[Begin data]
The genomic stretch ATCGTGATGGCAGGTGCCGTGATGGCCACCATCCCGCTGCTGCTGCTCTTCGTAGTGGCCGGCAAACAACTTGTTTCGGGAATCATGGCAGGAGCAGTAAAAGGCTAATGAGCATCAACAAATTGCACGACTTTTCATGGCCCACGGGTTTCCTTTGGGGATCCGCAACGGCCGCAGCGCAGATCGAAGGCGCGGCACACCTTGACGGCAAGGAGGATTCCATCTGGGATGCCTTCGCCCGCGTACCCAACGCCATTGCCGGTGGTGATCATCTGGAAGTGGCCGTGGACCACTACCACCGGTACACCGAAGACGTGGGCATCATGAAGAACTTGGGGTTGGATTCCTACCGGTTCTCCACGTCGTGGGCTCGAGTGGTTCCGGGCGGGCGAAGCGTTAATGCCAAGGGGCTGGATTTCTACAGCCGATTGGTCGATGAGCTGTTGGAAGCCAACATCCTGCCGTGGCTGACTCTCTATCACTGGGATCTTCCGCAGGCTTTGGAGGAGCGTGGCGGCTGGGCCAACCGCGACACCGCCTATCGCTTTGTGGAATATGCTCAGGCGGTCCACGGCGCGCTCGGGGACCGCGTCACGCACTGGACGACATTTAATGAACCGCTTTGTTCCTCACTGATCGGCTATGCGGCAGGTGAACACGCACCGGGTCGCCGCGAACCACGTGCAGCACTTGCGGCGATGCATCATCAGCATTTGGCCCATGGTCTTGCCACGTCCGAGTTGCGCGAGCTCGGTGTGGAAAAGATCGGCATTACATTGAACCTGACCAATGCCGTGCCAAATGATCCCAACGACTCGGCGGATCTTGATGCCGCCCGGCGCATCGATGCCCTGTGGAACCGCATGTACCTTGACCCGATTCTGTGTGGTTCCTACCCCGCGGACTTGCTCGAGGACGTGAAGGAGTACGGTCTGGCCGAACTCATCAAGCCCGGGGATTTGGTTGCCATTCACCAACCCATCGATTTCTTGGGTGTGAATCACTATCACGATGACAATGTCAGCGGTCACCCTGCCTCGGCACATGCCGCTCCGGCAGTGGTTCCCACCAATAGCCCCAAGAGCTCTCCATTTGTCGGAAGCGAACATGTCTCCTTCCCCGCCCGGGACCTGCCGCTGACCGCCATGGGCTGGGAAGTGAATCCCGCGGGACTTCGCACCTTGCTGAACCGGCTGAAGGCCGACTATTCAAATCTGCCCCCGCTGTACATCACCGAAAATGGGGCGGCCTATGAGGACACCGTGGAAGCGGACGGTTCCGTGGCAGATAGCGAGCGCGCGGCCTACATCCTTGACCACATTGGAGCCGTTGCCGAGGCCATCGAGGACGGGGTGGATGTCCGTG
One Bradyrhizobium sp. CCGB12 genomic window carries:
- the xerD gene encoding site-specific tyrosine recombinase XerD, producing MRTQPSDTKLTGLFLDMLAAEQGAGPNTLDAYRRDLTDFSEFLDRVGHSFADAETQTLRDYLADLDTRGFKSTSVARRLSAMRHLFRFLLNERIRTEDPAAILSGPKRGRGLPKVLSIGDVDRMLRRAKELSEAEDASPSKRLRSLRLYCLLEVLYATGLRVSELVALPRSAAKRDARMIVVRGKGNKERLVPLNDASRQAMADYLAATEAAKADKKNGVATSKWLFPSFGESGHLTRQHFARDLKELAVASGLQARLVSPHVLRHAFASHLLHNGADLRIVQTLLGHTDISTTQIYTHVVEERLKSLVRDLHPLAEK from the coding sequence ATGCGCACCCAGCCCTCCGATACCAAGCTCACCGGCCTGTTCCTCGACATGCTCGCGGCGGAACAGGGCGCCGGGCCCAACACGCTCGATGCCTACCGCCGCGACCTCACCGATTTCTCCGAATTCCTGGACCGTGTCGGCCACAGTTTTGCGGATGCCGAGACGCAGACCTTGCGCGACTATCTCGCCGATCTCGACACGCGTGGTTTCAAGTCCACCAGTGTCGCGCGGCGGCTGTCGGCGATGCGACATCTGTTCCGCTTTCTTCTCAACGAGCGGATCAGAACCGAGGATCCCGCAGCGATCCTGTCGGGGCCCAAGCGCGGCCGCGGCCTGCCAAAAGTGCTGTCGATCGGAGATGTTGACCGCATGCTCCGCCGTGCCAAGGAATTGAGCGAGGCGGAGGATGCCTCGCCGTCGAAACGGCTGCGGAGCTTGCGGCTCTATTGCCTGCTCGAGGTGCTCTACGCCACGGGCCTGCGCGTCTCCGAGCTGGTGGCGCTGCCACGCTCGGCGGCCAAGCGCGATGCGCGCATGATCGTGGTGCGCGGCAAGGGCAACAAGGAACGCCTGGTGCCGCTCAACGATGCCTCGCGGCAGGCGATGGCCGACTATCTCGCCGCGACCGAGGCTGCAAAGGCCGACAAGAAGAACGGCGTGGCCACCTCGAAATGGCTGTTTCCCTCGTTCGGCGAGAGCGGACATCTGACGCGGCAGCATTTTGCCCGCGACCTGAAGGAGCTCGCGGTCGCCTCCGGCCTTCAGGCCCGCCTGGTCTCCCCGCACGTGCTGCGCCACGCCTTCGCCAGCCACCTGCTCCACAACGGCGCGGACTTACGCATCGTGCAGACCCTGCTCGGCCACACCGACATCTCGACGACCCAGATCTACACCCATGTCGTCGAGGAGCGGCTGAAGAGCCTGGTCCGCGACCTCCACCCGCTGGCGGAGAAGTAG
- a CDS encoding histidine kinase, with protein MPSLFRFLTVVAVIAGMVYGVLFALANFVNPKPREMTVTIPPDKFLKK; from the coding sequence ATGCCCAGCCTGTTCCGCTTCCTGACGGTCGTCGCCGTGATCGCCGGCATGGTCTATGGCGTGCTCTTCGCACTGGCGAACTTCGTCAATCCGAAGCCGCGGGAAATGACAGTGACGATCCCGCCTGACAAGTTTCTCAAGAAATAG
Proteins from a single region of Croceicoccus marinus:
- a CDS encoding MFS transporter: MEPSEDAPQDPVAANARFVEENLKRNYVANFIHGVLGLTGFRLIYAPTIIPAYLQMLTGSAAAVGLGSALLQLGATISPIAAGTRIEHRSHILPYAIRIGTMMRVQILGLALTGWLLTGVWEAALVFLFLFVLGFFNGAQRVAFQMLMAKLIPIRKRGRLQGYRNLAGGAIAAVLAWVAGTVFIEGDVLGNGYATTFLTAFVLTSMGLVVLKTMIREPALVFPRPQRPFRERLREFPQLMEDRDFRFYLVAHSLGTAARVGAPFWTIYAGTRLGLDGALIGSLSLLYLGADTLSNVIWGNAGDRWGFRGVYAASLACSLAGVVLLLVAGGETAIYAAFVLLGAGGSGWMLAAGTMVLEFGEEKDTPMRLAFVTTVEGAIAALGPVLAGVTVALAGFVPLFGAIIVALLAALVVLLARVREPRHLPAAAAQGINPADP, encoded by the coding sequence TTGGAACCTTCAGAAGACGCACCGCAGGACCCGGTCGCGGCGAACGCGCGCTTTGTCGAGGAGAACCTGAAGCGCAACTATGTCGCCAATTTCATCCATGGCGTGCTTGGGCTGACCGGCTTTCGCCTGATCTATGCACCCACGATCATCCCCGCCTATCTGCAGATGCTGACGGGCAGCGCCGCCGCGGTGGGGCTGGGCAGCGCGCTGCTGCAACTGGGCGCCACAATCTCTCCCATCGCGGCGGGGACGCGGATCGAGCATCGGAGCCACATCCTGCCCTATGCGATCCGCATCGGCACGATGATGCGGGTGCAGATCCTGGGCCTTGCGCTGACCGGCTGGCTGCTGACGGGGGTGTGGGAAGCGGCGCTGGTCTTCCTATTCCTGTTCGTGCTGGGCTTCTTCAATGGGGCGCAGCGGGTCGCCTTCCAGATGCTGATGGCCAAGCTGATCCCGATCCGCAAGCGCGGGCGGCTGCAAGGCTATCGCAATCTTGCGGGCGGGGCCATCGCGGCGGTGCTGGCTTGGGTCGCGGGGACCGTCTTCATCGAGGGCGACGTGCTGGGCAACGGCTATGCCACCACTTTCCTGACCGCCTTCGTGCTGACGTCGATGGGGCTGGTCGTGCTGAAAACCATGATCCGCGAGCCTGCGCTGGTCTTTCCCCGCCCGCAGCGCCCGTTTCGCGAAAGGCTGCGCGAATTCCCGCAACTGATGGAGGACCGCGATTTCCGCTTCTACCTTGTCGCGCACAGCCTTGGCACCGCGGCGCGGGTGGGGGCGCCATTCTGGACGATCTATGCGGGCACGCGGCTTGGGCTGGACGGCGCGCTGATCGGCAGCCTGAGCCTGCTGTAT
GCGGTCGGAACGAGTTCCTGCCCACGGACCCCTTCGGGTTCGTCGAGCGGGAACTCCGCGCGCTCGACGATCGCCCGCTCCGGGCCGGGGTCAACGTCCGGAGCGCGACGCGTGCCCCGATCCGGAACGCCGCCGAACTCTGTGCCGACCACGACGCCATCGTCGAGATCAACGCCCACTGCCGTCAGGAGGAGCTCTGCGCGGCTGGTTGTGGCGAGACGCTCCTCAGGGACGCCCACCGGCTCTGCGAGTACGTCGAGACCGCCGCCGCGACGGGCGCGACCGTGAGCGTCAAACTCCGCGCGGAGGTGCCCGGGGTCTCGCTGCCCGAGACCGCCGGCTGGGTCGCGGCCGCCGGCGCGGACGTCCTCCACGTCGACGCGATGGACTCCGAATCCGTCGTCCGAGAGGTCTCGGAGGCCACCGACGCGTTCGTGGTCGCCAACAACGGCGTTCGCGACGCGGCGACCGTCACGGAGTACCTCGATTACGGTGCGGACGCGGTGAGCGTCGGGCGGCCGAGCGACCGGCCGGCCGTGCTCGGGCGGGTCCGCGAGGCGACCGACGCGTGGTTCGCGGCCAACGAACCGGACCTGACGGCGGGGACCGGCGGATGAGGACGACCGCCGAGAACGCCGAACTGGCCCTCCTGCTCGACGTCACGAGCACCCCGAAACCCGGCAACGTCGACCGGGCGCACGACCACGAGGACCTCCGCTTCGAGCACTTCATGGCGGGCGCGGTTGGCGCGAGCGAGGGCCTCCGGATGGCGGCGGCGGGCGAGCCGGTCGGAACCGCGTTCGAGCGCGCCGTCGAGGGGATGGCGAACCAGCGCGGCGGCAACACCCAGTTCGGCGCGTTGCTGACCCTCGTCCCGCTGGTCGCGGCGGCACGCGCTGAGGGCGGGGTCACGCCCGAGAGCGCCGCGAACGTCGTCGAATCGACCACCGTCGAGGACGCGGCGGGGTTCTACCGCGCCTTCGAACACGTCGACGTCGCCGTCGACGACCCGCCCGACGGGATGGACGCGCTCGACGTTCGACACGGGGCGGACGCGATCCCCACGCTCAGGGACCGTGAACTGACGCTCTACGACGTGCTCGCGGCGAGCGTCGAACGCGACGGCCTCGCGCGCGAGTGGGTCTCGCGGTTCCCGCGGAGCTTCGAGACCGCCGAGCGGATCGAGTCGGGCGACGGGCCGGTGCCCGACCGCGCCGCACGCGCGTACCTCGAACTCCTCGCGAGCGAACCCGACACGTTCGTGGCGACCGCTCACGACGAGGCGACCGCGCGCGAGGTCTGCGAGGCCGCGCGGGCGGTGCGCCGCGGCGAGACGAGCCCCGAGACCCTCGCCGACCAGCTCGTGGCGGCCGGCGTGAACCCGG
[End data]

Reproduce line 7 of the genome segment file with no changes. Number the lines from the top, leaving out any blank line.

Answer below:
GCGGTCGGAACGAGTTCCTGCCCACGGACCCCTTCGGGTTCGTCGAGCGGGAACTCCGCGCGCTCGACGATCGCCCGCTCCGGGCCGGGGTCAACGTCCGGAGCGCGACGCGTGCCCCGATCCGGAACGCCGCCGAACTCTGTGCCGACCACGACGCCATCGTCGAGATCAACGCCCACTGCCGTCAGGAGGAGCTCTGCGCGGCTGGTTGTGGCGAGACGCTCCTCAGGGACGCCCACCGGCTCTGCGAGTACGTCGAGACCGCCGCCGCGACGGGCGCGACCGTGAGCGTCAAACTCCGCGCGGAGGTGCCCGGGGTCTCGCTGCCCGAGACCGCCGGCTGGGTCGCGGCCGCCGGCGCGGACGTCCTCCACGTCGACGCGATGGACTCCGAATCCGTCGTCCGAGAGGTCTCGGAGGCCACCGACGCGTTCGTGGTCGCCAACAACGGCGTTCGCGACGCGGCGACCGTCACGGAGTACCTCGATTACGGTGCGGACGCGGTGAGCGTCGGGCGGCCGAGCGACCGGCCGGCCGTGCTCGGGCGGGTCCGCGAGGCGACCGACGCGTGGTTCGCGGCCAACGAACCGGACCTGACGGCGGGGACCGGCGGATGAGGACGACCGCCGAGAACGCCGAACTGGCCCTCCTGCTCGACGTCACGAGCACCCCGAAACCCGGCAACGTCGACCGGGCGCACGACCACGAGGACCTCCGCTTCGAGCACTTCATGGCGGGCGCGGTTGGCGCGAGCGAGGGCCTCCGGATGGCGGCGGCGGGCGAGCCGGTCGGAACCGCGTTCGAGCGCGCCGTCGAGGGGATGGCGAACCAGCGCGGCGGCAACACCCAGTTCGGCGCGTTGCTGACCCTCGTCCCGCTGGTCGCGGCGGCACGCGCTGAGGGCGGGGTCACGCCCGAGAGCGCCGCGAACGTCGTCGAATCGACCACCGTCGAGGACGCGGCGGGGTTCTACCGCGCCTTCGAACACGTCGACGTCGCCGTCGACGACCCGCCCGACGGGATGGACGCGCTCGACGTTCGACACGGGGCGGACGCGATCCCCACGCTCAGGGACCGTGAACTGACGCTCTACGACGTGCTCGCGGCGAGCGTCGAACGCGACGGCCTCGCGCGCGAGTGGGTCTCGCGGTTCCCGCGGAGCTTCGAGACCGCCGAGCGGATCGAGTCGGGCGACGGGCCGGTGCCCGACCGCGCCGCACGCGCGTACCTCGAACTCCTCGCGAGCGAACCCGACACGTTCGTGGCGACCGCTCACGACGAGGCGACCGCGCGCGAGGTCTGCGAGGCCGCGCGGGCGGTGCGCCGCGGCGAGACGAGCCCCGAGACCCTCGCCGACCAGCTCGTGGCGGCCGGCGTGAACCCGG